The Alternative List


Taste is a funny thing at the best of times, lack of taste even funnier. Not surprisingly, Gamma and I disagree on what makes the top ten. I don't quibble with Bridge over the River Kwai, Das Boot and Apocalypse Now (not the undisciplined Redux reboot). I recognise The Thin Red Line, Dr. Stranglelove, The Deer Hunter and Merry Christmas Mr. Lawrence for being good movies, even great movies but they wouldn't make my list. They lack something. Patton is terribly over-rated. Henry V doesn't cut it. And Ghandi ain't a war movie no matter how hard you twist it.

I would nominate the following for consideration for elevation to the list of the all-time great war movies:

The Americanization of Emily. This is movie that his slipped off our cultural radar. It is funny, charming and clever. The legendary Paddy Chayefsky's script demonstrates how satire can be subtle and effective, a lesson that Dr. Strangelove might learn. In Emily, James Garner plays a scam artist and self-procalimed coward who revels in his corrupt lifestyle. He falls in love with Julie Andrews, a young war widow and gets caught up in mentally unstable Admiral's scheme to keep the Navy relevant after the war to make the first dead man on Omaha Beach a sailor.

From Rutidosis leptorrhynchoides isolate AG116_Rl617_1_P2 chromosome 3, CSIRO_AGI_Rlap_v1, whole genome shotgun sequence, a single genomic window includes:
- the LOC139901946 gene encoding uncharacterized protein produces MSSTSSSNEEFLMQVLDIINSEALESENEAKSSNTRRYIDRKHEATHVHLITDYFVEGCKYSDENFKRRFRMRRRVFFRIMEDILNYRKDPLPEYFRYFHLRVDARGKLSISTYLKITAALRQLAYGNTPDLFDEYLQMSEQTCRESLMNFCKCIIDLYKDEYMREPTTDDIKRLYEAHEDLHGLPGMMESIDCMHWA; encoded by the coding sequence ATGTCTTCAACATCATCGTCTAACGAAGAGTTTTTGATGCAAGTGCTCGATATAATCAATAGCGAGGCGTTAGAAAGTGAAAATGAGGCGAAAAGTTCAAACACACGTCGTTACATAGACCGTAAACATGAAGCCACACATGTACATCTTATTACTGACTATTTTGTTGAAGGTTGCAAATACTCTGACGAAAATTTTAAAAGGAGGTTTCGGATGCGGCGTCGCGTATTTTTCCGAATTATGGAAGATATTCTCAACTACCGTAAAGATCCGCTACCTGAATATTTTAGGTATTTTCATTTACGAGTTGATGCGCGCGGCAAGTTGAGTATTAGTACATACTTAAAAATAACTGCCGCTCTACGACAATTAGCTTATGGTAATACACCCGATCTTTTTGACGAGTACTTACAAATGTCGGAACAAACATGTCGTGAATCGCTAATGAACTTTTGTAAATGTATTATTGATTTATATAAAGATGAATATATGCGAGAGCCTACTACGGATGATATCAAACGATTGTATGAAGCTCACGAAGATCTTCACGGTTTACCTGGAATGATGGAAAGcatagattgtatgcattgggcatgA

Battleground. Despite the black and white this is one of the first modern war movies. It presents a realistic account of the 101st Airborne during the Seige of Bastogne. Robert Pirosh, who was a gag writer for the Marx brothers before serving in the Battle of the Bulge himself, wrote a movie that showed a culturally diverse group of American soldiers scared, scheming to go home, cold, critical of authority and only occasionally brave.

 Three Kings. How soon we forget... remember the last time we left Iraq? Set in the savagery of the failed Sunni uprising, an "Iraqi ass map" leads a group of soldiers to a cache of hidden gold. Again, David O. Russel, with a great performance from George Clooney shows that satire does not have to be over the top to be funny.

Stalag 17. Written by Donald Bevan and Edmund Trzcinski and based on their own experiences as prisoners of war, it is a story that carries particular weight in these paranoid times. Billy Wilder coaxes a brilliant performance from William Holden as Sefton, a cynical, scheming prisoner who always has an angle or odds on anything and everything. He is disliked but necessary to life in the camp. When circumstances reveal that one of the prisoners is a traitor, suspicion falls on Sefton and he is reviled and threatened and must uncover the real traitor before its too late.


 Boys in Company C. Released in 1978 when the wounds of Vietnam were still festering, this movie presented the war in all its unpleasant, ambivalent, gory detail. This is a movie that was overshadowed by the next generation of Vietnam war movies but stands up favourably to them.

 M*A*S*H  Robert Altman's chaotic corralling of the acting talents of Donald Sutherland, Robert Duvall, Elliott Gould and Sally Kellerman produced one of the funniest movies of all time. M*A*S*H is the blackest of black comedies about war. doctors, nurses and football and is fresh and funny with every viewing.



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